Young activists certainly have advantages over senior counterparts. “I’m the pissed-off young person,” Adane acknowledges. “I’m allowed to call out companies.” She cites Deliveroo, a company Bite Back are working with under its Food Systems Accelerator programme, which has pledged to make changes in strategy to help young people eat healthily. And yet Deliveroo recently introduced Klarna on its platforms – the buy-now, pay-later facility that has been criticised for encouraging debt. “Although we’re willing to be at the table with them, we should be calling them out for things they are doing wrong.” Fellow campaigners also come under fire. While she respects the huge contribution Marcus Rashford has made, she was nonetheless disappointed that he has been involved in advertising for Coca-Cola.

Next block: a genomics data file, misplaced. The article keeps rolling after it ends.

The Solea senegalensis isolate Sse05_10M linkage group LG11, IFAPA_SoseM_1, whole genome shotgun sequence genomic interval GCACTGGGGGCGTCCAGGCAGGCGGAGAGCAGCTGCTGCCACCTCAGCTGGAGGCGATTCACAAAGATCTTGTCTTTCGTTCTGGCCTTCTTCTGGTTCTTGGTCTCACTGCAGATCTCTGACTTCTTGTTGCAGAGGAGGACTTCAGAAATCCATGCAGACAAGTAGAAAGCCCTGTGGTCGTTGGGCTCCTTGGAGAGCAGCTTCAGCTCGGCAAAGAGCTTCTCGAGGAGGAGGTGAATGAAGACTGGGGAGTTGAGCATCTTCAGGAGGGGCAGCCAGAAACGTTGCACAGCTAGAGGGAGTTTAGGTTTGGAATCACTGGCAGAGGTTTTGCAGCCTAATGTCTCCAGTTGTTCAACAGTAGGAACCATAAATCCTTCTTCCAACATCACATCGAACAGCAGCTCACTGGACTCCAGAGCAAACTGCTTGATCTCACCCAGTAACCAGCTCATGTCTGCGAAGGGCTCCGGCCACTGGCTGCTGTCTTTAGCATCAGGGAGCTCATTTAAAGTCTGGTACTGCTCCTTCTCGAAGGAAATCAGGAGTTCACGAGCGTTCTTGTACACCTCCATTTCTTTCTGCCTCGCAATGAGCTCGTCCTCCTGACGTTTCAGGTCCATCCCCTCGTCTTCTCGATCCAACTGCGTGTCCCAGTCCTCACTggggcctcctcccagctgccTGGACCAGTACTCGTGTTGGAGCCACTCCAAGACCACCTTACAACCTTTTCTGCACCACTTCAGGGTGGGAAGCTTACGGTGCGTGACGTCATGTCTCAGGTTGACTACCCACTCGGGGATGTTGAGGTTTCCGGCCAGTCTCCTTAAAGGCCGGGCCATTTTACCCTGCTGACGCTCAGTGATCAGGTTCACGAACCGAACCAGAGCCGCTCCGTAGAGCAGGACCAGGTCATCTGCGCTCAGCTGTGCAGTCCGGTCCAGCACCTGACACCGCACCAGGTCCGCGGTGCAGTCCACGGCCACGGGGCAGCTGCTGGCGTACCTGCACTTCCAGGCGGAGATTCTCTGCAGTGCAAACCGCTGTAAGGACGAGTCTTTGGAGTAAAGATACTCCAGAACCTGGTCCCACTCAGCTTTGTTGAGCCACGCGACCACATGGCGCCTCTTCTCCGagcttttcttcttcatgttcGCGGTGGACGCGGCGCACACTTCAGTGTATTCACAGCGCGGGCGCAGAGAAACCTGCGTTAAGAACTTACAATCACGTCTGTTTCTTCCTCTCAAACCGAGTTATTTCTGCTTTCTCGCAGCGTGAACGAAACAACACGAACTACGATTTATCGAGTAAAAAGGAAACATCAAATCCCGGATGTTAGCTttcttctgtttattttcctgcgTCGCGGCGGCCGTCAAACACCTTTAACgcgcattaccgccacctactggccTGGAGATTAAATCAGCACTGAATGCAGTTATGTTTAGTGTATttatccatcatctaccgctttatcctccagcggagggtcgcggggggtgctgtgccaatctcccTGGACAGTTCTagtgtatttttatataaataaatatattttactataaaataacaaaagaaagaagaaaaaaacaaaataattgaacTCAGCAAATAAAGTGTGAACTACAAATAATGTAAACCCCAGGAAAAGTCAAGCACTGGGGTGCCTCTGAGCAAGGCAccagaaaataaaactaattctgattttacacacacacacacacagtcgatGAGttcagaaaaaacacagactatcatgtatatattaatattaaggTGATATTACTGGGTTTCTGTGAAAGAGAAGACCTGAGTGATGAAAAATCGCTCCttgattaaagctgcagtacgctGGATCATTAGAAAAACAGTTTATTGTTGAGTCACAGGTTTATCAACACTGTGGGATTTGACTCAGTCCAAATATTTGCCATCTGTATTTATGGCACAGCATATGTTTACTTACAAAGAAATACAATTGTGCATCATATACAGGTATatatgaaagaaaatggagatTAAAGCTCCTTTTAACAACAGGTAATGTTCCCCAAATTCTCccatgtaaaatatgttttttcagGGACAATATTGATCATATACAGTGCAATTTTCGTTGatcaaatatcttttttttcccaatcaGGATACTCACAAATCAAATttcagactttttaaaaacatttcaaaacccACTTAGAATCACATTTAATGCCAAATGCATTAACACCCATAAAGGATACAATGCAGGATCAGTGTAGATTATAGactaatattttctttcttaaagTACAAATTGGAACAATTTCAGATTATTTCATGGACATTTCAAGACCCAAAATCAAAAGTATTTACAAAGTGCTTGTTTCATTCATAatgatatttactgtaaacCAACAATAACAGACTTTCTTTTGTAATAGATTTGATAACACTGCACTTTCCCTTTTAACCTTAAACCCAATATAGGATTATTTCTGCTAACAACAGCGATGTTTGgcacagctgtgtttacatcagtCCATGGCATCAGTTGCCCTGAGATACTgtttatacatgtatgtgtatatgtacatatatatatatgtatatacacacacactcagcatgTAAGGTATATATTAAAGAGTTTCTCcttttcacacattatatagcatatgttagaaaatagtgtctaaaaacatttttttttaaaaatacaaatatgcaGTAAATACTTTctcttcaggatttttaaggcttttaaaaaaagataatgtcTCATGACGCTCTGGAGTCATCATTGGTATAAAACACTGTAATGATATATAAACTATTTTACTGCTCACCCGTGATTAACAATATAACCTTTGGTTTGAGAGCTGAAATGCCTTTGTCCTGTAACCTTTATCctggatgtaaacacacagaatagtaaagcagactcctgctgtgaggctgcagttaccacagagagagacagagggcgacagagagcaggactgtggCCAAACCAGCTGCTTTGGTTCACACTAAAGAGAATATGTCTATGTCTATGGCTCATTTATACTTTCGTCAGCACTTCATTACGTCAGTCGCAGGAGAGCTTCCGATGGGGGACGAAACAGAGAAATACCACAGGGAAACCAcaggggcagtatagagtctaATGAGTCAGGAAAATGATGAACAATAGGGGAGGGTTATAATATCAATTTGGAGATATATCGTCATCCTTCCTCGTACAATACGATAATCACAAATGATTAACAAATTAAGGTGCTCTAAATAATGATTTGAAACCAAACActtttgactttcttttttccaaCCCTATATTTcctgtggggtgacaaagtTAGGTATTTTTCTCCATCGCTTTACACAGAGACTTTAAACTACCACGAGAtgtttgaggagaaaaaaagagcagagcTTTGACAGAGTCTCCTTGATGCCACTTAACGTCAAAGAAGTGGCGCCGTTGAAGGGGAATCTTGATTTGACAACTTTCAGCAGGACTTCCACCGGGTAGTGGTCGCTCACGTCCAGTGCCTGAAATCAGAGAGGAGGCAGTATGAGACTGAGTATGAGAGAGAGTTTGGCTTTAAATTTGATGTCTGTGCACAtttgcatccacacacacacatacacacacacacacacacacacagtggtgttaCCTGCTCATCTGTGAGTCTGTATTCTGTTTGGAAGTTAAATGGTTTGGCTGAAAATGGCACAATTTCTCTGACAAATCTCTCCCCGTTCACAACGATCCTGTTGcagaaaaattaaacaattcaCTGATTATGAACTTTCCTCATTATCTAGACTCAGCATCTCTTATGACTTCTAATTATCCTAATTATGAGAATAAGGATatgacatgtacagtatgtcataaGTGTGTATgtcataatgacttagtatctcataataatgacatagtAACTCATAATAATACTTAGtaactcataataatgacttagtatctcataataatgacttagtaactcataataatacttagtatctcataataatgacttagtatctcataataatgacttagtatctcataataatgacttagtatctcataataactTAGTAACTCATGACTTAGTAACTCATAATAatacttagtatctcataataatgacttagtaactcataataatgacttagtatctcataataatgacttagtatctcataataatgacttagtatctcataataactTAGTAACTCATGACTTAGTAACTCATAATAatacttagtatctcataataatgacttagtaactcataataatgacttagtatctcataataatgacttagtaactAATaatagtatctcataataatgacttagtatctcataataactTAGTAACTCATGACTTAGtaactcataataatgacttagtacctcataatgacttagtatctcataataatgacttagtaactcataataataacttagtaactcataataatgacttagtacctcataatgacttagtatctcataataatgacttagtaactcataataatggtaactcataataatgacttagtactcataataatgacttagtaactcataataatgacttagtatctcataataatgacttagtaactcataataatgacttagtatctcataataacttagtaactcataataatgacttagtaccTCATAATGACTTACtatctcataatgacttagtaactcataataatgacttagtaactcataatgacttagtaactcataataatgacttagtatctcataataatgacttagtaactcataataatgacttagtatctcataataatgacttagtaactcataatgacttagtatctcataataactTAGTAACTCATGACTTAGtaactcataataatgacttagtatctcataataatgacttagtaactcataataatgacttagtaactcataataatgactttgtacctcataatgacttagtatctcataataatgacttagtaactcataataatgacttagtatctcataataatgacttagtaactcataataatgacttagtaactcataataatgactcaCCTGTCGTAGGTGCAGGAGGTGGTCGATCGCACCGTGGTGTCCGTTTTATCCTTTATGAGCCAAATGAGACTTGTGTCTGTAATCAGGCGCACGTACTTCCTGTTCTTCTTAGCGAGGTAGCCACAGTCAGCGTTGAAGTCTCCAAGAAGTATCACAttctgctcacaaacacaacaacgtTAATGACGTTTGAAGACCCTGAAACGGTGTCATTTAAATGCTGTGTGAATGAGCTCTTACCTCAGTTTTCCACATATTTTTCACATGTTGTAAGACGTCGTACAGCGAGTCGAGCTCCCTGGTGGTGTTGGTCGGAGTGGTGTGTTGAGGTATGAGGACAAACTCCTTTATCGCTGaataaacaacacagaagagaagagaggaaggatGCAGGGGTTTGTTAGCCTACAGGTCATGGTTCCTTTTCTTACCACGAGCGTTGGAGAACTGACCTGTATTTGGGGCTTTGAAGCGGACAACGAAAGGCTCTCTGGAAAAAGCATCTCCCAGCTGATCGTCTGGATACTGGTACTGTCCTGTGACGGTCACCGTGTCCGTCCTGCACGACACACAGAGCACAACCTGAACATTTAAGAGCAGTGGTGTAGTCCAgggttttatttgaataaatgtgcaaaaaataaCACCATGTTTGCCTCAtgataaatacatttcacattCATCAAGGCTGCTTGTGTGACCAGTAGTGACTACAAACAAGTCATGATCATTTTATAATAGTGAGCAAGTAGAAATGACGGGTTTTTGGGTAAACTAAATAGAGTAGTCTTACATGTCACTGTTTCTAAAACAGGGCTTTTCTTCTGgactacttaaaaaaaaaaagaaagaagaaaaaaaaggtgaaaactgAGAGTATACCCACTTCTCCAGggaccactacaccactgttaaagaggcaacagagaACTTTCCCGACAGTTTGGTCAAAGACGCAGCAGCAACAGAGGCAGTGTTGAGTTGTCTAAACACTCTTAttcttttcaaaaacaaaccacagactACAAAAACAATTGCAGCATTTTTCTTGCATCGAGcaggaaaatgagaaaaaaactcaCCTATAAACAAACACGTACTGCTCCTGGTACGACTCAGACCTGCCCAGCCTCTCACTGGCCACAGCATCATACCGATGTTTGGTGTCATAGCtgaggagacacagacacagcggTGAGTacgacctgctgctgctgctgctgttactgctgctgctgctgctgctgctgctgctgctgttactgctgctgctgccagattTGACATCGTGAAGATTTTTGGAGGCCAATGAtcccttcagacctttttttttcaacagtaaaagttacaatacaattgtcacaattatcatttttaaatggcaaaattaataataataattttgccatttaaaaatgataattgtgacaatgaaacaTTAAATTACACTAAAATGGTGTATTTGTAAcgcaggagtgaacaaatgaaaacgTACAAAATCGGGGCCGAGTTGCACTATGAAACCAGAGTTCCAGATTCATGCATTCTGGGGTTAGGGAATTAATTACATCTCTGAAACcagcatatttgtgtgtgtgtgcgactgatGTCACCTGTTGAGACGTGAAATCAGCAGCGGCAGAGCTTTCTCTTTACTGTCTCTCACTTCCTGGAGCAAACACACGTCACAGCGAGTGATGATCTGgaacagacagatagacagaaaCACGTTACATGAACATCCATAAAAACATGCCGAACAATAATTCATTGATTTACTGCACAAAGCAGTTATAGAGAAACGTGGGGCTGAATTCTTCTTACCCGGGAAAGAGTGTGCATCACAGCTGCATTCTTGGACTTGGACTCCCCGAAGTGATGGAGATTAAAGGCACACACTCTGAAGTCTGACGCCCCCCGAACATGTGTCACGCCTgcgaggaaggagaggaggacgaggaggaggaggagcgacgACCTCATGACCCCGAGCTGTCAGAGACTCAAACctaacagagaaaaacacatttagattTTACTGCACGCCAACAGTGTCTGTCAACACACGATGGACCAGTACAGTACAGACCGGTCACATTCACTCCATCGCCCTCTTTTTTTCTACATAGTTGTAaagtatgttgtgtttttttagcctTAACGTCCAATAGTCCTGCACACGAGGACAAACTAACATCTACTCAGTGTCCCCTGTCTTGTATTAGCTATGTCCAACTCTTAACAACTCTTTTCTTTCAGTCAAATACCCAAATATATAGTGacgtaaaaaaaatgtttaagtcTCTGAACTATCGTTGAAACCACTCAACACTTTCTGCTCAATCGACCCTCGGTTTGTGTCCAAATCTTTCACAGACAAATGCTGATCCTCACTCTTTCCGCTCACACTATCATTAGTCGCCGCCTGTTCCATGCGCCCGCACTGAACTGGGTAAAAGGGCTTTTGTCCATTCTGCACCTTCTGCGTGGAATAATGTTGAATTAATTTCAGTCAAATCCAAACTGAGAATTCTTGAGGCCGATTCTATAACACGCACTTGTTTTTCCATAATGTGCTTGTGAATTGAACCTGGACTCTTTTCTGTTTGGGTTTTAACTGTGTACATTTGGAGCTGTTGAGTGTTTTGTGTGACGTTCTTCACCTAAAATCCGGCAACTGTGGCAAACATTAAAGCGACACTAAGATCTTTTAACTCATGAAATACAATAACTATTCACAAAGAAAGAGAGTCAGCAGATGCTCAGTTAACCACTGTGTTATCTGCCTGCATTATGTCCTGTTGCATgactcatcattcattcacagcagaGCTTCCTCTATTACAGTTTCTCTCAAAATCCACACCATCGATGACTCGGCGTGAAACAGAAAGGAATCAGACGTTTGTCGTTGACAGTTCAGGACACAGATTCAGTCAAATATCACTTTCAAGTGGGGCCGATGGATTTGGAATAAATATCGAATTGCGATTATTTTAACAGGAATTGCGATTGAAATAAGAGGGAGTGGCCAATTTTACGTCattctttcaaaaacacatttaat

Four other groups fighting food inequality
World Food Forum
The World Food Forum’s Youth Action track connects young people internationally to discuss how to make our agrifood systems more sustainable and how to increase access to a healthy diet around the globe. world-food-forum.org/youth-action
This youth-led initiative is campaigning for a “global food system in which everyone has access to safe, affordable and nutritious diets” alongside a focus on sustainability and fighting climate change. actions4food.org
Co-founded by the American activist and author Danielle Nierenberg in 2013, this non-profit advocates at the macro level for reform in the world’s food systems and at the local level for the importance of providing children who are food insecure with nutritious meals. foodtank.com
Sun Civil Society Network
In 2018 it launched its Youth Leaders for Nutrition programme (in partnership with Save the Children UK, Results UK and Global Citizen) with the aim of empowering “young people with the skills they need to advocate for an end to malnutrition in their own communities and globally”. suncivilsociety.com